Amid a “crisis of confidence” across the cryptocurrency industry, crypto banking group Silvergate Capital will cut 40% of its workforce and abandon some projects—including a blockchain-based payment solution based on Meta’s abortive Diem project.
Silvergate stock was down by 40% in premarket trading, following a business update released on Thursday. In the update, the La Jolla, California company said crypto deposits had dropped to just $3.8 billion in the final three months of last year, compared to almost $12 billion in the prior quarter.
“This [past year] was a much more widespread deleveraging of the ecosystem that obviously culminated with the collapse of FTX,” Alan Lane, chief executive of Silvergate said on a call following the announcement. “When you put all of that in context, what we have seen is a lot of institutional players—there’s just been this crisis of confidence.”
Following the collapse of FTX and the resulting domino effect of failures across the crypto ecosystem, Silvergate said $150 million of its deposits were from customers that have filed for bankruptcy.
Now the bank has announced that it will lay off 200 employees, roughly 40% of its workforce. In a statement issued to the stock market on Thursday, Silvergate said it had increased headcount “at a rapid rate” last year, but now needed to adjust to the “economic realities facing the digital asset industry today”.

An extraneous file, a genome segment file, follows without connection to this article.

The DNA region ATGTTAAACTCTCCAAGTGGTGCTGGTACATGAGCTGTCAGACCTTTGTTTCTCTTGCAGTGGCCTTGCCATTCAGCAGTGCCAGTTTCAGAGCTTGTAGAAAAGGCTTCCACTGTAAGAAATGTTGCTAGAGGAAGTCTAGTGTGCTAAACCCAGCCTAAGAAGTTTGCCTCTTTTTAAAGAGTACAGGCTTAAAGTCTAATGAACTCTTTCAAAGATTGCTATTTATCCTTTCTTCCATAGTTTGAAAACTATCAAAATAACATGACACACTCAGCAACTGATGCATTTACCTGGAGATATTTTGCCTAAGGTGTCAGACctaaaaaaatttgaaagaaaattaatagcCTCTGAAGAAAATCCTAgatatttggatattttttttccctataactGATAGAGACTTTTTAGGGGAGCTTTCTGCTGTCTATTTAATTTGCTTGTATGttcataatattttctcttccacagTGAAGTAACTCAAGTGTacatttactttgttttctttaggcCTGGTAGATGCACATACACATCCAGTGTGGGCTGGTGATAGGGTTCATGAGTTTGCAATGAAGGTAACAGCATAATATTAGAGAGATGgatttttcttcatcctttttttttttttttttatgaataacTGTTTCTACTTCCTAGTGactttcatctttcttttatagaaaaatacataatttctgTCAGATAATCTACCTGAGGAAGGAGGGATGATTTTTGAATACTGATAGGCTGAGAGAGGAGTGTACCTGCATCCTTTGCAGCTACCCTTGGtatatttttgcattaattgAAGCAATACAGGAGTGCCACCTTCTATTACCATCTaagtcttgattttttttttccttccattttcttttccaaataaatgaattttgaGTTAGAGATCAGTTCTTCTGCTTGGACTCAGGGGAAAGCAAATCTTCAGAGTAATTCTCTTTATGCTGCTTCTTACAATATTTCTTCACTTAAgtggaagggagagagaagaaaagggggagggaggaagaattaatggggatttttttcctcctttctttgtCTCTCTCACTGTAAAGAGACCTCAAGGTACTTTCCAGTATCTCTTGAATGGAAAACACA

The layoffs will cost $8 million to complete, but Lane said it was “too early” to say how much money they would save the company.
The group will also abandon certain projects, including its plans for a blockchain-based payment solution. The decision means it will take a $196 million write-down on technology it purchased from Meta’s failed Diem project.
“There are still people on the project,” Lane said in regard to Diem. “As we sit here today, we will obviously have to continue to evaluate.”
Lane added that in the current operating environment, “it’s going to be really challenging to bring a tokenized dollar […] to market anytime soon.
Silvergate had already exited a mortgage warehouse lending business late last year, due to rising interest rates and falling mortgage volumes.
“At this point we’re not able to comment on whether the first quarter will actually be profitable,” Lane said on the call.
He described where the company’s deposits will be in the future as a “wild card.”
“It wasn’t too long ago that we as a company were at this very level in terms of deposit levels and employee headcount,” he said, adding that the company looks similar to how it did two years ago.
Shares in the NYSE-listed corporation dropped more than 40% in pre-market trading following the update.
Silvergate and FTX
Collapsed crypto exchange FTX accounted for around $1 billion of the assets held by Silvergate from digital asset customers by the end of 2022’s third quarter.
Lane said at the time of FTX’s implosion in November that the relationship between the two was “limited to deposits”.
But this did not stop analysts from Morgan Stanley from downgrading their rating on the business last month, as they predicted a slump in deposits amid the FTX fallout.
The company has also found itself on the receiving end of a class-action lawsuit alleging that it breached its fiduciary duty with respect to deposits made by FTX and its sister firm Alameda Research. Other law firms are also putting together possible legal action.
Answering a question on Thursday’s call about the lawsuits, Lane said: “There’s a lot of FUD out there, a lot of misinformation, but we are a regulated financial institution operating in this space for nine years, so we obviously take our responsibility very seriously.”
Silvergate’s shares were already drifting lower prior to the FTX debacle, thanks to lower-than-expected Q3 earnings and the delay of the now-scrapped Stablecoin project.
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